Darren Stein's new film G.B.F. (Gay Best Friend) won't be drawing comparisons to Will and Grace -- that fondly remembered sitcom was about a gay man and a straight woman who really were best friends. Stein's film is a comedy about high school cliques, where the queen bees use gay male friends as status symbols.
The performances are broad and the dialogue is often silly. Yet, G.B.F. has heart. Through it's humor it manages to make a fairly serious statement on the meaning of friendship and the importance of being true to one's identity.
Michael J. Willet and Paul Iacono are delightful as Tanner and Brent, two closeted gay nerds, best friends who might just be in love. That friendship is tested when bitch/diva Fawcett (Sasha Pieterse) decides to make Tanner over into the kind of hot, trendy, gay man she thinks he should be. Suddenly the invisible geek is the most popular guy at school.
As Brent watches sadly along the sidelines, Tanner both embraces and questions his new life, while wondering who his real friends are.
"The movie is the message," says filmmaker Darren Stein. "G.B.F. is an American genre film, a teen comedy, told from a gay point of view. The queer teenager is no longer relegated to the sidelines as the sidekick or accessory in the teen movie genre. He's a full blooded character who wants to belong and be loved it's his journey."
But it's the film's light hearted tone, that Sten feels will get the message of the movie across to viewers.
"Laughter is disarming," he says. "When an audience is being entertained, their guards are down and the message comes through in a more organic way."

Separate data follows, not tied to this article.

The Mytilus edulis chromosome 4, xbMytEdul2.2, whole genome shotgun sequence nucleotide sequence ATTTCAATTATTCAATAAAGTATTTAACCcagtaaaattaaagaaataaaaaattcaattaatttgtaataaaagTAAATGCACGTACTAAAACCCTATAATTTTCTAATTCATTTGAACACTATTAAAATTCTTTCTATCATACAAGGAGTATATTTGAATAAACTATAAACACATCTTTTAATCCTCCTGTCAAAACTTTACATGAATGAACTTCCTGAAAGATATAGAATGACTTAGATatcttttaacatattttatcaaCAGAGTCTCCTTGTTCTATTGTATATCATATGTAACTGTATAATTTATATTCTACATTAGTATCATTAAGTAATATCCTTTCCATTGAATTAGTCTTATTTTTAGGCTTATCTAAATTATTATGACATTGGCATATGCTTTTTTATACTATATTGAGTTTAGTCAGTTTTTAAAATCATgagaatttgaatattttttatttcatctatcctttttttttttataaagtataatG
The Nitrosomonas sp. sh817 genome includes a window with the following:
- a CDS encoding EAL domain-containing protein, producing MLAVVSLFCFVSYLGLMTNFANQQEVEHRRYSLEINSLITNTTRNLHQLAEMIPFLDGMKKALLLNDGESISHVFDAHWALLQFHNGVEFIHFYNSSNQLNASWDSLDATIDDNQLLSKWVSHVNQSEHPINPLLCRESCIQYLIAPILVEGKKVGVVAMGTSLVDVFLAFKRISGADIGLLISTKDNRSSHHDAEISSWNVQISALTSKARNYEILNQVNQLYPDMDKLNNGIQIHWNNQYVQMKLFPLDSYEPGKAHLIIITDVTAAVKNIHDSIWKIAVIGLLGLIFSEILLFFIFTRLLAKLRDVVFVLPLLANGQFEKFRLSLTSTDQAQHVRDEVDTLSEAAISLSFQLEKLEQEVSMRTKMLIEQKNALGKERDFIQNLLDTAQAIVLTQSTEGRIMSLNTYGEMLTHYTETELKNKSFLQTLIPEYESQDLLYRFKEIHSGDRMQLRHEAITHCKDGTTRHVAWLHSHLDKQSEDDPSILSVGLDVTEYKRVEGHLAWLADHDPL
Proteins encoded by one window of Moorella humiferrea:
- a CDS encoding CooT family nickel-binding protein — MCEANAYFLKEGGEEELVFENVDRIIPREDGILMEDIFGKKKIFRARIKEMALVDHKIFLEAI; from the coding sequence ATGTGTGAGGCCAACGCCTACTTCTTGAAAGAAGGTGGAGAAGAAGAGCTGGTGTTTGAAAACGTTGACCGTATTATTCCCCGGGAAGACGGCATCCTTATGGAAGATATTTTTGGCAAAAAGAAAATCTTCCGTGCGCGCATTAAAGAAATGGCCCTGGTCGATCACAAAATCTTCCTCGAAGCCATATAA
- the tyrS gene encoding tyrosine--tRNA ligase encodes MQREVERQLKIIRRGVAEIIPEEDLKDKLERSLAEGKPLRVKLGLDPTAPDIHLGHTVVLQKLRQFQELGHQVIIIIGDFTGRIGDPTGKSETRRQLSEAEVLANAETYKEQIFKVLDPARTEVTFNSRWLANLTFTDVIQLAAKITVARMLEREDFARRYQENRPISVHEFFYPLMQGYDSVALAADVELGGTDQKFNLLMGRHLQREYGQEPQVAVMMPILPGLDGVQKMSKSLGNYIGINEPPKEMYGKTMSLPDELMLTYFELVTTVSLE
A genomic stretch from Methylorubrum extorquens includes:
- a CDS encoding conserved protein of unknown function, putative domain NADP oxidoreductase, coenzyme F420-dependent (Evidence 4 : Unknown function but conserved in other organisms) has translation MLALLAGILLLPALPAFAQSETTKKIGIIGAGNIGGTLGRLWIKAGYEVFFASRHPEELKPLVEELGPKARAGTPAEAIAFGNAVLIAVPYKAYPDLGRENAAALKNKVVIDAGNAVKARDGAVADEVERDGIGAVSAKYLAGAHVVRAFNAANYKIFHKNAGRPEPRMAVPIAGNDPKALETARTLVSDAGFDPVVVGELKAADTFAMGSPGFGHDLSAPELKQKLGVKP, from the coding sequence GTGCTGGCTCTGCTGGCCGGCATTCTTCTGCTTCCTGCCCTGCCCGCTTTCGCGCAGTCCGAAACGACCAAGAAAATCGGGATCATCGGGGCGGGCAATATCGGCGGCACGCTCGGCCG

But it's not just humor that carries the film's message, the cast plays an intricate role as well -- the actors playing Tanner and Brent are gay in real life.
"I think it's important to question the sexual identities of the cast in a film like GBF," he says. " It's not often that out gay actors play gay characters in a film designed for a mass audience.... Teenagers should know that there are now young, successful gay actors playing gay characters, and they have nothing to hide. Times are changing."
Although the tone of G.B.F. isn't along the lines of Will and Grace, it does have a conection. Will and Grace vet Megan Mullally is seen as Brent's loving mom, who accepts him as gay even as he hesitates to come out to her.
"Megan's a comedic force of nature," said Stein. "She's operating on a higher frequency. It's almost like watching a hummingbird. There's this effortlessness to what she does. We were lucky to have her."
But this movie isn't just for the gay teen audience, Stein invites straight audiences to check out GBF's universal message. "What compelled me about the script was that it was a great teen comedy before being a gay film," he said. "I knew gays would enjoy the film but what's truly exciting is moving beyond that demographic.... The message is that in high school, we're all in the closet about something. Queerness becomes just another way of feeling like an outsider. We're all trying to be accepted."
The film is now playing at the AMC Metreon (135 Fourth St.). There's a Q&A with Stein after tonight's 7 p.m. show.